In 2020, the Japanese government introduced a range of policies suspending a broad range of economic activity in the hope of controlling the spread of COVID-19. As these restrictions took hold and began to affect people's everyday lives and behavior, the impact on the real estate market gradually became apparent. The drop in business activity caused office rents to decline; a sharp decline in inbound tourists led to an abrupt downturn in retail leasing demand; the rapid growth of e-commerce spurred increasing requirements for logistics facilities.

Following a resurgence in COVID-19 infections in December 2020, the Japanese government is once again likely to adopt a policy of restricting economic activity in the early months of 2021 to contain the spread of the virus. While this bodes ill for the domestic economic outlook (albeit to a lesser extent compared to the first declaration of state of emergency in 2020), the commencement of vaccination programs in several countries around the world has raised hopes for the gradual eradication of the pandemic, leading to the eventual normalization of the global economy.

CBRE expects the Japan real estate market to either bottom-out and/or commence a recovery in 2021, although the pace and timing of the rebound may vary across different sectors. However, all sectors are likely to feel the long-term impacts of short-term disruptions caused by measures to contain the pandemic. In the office sector, the rapid adoption of remote working is encouraging many companies to reexamine the role of the office, prompting them to consider introducing a range of new workplace formats. In the retail sector, both landlords and tenants are reviewing the design, positioning and function of brick-and-mortar stores in the digital age. In the logistics sector, accelerating e-commerce growth and a shortage of labor are further boosting demand for large, state-of-the-art facilities.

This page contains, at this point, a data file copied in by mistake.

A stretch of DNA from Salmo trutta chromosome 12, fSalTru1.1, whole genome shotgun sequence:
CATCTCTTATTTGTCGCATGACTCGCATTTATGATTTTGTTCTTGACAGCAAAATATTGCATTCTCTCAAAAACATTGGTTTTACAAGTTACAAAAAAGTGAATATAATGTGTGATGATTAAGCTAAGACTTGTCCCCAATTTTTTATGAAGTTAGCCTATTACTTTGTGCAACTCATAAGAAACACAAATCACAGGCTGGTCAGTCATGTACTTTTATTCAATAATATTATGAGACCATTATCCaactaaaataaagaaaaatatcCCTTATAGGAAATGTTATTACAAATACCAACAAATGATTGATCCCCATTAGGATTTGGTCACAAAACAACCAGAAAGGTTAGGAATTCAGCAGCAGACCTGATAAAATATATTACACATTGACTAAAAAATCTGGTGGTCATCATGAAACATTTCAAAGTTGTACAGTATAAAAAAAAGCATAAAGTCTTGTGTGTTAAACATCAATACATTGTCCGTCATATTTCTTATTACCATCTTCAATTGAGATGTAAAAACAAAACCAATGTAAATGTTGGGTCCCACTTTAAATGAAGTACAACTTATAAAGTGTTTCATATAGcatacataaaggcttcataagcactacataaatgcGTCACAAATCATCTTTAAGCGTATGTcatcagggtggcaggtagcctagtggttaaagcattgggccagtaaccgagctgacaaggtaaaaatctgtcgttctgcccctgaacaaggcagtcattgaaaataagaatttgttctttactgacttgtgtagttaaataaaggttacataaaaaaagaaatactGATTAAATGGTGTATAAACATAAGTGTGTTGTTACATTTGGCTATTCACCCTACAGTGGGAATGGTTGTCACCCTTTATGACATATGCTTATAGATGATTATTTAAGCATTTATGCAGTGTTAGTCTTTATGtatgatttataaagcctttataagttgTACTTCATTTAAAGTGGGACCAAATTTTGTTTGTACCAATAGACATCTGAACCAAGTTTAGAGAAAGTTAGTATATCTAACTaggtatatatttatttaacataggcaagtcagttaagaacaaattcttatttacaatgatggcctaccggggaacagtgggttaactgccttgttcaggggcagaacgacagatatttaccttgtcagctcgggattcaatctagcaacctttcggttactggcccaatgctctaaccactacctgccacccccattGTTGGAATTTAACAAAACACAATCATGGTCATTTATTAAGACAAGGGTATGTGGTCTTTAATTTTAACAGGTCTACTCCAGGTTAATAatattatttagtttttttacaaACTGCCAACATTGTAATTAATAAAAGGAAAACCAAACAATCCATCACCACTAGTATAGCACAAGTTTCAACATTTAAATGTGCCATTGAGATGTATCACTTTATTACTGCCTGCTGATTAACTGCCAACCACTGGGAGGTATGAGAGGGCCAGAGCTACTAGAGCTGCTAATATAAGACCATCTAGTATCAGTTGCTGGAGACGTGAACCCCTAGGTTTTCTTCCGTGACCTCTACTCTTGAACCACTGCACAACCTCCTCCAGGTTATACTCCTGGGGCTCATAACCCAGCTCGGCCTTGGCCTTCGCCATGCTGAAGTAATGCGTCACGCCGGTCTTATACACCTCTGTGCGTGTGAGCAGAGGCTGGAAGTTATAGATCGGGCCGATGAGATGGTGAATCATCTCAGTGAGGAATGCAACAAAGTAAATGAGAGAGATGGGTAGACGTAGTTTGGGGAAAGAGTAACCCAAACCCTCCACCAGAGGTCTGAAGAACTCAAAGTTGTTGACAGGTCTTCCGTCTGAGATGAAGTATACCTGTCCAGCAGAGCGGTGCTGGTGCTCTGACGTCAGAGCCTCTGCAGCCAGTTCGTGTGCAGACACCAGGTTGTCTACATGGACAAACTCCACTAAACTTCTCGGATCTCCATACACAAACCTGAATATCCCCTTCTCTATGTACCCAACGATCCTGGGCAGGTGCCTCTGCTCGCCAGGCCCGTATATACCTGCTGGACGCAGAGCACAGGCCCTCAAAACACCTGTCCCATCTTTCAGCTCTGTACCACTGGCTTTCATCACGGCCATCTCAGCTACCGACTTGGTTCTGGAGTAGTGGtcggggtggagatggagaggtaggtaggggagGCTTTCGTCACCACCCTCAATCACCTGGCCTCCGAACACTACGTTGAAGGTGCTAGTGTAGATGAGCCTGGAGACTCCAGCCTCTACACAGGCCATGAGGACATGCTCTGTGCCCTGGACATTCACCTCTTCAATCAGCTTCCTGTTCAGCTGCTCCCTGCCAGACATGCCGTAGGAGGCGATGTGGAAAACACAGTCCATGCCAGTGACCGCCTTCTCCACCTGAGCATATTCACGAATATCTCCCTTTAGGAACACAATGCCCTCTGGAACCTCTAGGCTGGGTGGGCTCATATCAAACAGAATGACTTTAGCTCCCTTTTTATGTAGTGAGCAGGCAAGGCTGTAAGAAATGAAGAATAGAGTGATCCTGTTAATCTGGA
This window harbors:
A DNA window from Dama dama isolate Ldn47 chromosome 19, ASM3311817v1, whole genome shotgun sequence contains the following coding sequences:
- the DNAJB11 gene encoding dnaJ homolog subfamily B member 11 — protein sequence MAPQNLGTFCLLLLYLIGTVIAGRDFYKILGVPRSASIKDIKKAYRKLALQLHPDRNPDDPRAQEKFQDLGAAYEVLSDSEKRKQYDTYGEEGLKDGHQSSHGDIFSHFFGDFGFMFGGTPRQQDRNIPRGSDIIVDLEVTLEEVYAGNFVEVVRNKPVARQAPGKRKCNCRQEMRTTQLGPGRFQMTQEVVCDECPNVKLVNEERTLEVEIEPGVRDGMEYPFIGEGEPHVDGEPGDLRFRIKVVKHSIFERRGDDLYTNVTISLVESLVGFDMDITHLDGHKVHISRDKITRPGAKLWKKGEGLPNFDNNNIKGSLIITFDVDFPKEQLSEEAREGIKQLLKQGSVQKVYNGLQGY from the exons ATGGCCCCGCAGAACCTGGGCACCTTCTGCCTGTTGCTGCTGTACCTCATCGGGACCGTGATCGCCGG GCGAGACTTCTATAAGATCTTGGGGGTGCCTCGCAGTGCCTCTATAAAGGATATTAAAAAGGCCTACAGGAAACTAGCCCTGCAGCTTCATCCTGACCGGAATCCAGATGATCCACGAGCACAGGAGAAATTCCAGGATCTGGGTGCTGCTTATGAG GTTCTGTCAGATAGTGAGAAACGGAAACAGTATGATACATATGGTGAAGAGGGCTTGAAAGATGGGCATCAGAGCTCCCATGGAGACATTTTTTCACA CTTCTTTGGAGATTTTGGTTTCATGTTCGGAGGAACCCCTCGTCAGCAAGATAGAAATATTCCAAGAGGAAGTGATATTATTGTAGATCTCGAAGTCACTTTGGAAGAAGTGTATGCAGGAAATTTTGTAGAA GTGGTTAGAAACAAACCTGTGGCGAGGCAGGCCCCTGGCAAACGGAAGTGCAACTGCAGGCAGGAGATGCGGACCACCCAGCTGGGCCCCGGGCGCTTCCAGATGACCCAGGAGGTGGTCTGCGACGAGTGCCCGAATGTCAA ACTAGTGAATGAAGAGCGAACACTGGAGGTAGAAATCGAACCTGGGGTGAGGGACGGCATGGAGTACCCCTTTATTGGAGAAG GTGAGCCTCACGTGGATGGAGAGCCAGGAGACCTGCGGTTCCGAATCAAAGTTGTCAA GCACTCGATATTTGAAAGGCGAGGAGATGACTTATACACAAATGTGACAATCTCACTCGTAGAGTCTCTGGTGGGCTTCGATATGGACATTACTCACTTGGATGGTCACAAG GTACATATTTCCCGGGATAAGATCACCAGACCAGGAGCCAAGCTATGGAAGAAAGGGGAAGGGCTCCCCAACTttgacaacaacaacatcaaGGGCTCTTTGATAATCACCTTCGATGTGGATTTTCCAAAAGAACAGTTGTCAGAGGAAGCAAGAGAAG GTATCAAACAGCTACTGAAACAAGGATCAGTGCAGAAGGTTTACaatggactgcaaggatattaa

This report by CBRE casts a look back at 2020 and explains how last year's unprecedented events may influence Japan's commercial real estate market in 2021 and beyond.


Economy: GDP is expected to contract by 5.7% for the full year 2020, but is expected in 2021. Although there is a risk of another contraction due to the resurgence of infections, the economy is expected to start recovering gradually at least from Q1 2021 onward, given the expected supply of vaccines. However, recovery in real estate leasing market may take until the end of 2021 to bottom out.

Office: Vacancy rates will be on an upward trend nationwide and rents are expected to fall in most of the cities, including Tokyo, Nagoya, and Osaka, through 2023. However, in some regional cities where new supply is limited, rents are expected to bottom out at a relatively early stage.

Retail: Rents, which began to decline in 2020, are expected to fall further in 2021. The need for retailers to open new stores is expected to weaken for the time being, as it is likely to take time for inbound demand to recover and visitors to the city have not returned to pre-Corona disaster levels due to self- restraint in going out and the spread of telework.

Logistics: New supply will continue to be high in the Greater Tokyo area, Greater Osaka area, and the Greater Nagoya area. However, rise in vacancy rate is expected to be limited, as the accelerating growth of EC, together with the need for automation to solve operational issues such as labor shortages, are likely to continue to drive demand.

Investment: As low interest rate policies are expected to continue worldwide, real estate investments with relatively high yields are expected to continue to attract money. The easing of restrictions on travel for business purposes will further encourage foreign investors to resume their activities in Japan. In addition, an increasing number of business companies are considering asset sales from around the middle of 2020, and these deals will start to come to fruition in 2021. In addition, investments with an eye on post-Corona growth potential are likely to begin.




Asia Pacific
Real Estate Market Outlook 2021

Restart | The Uneven Recovery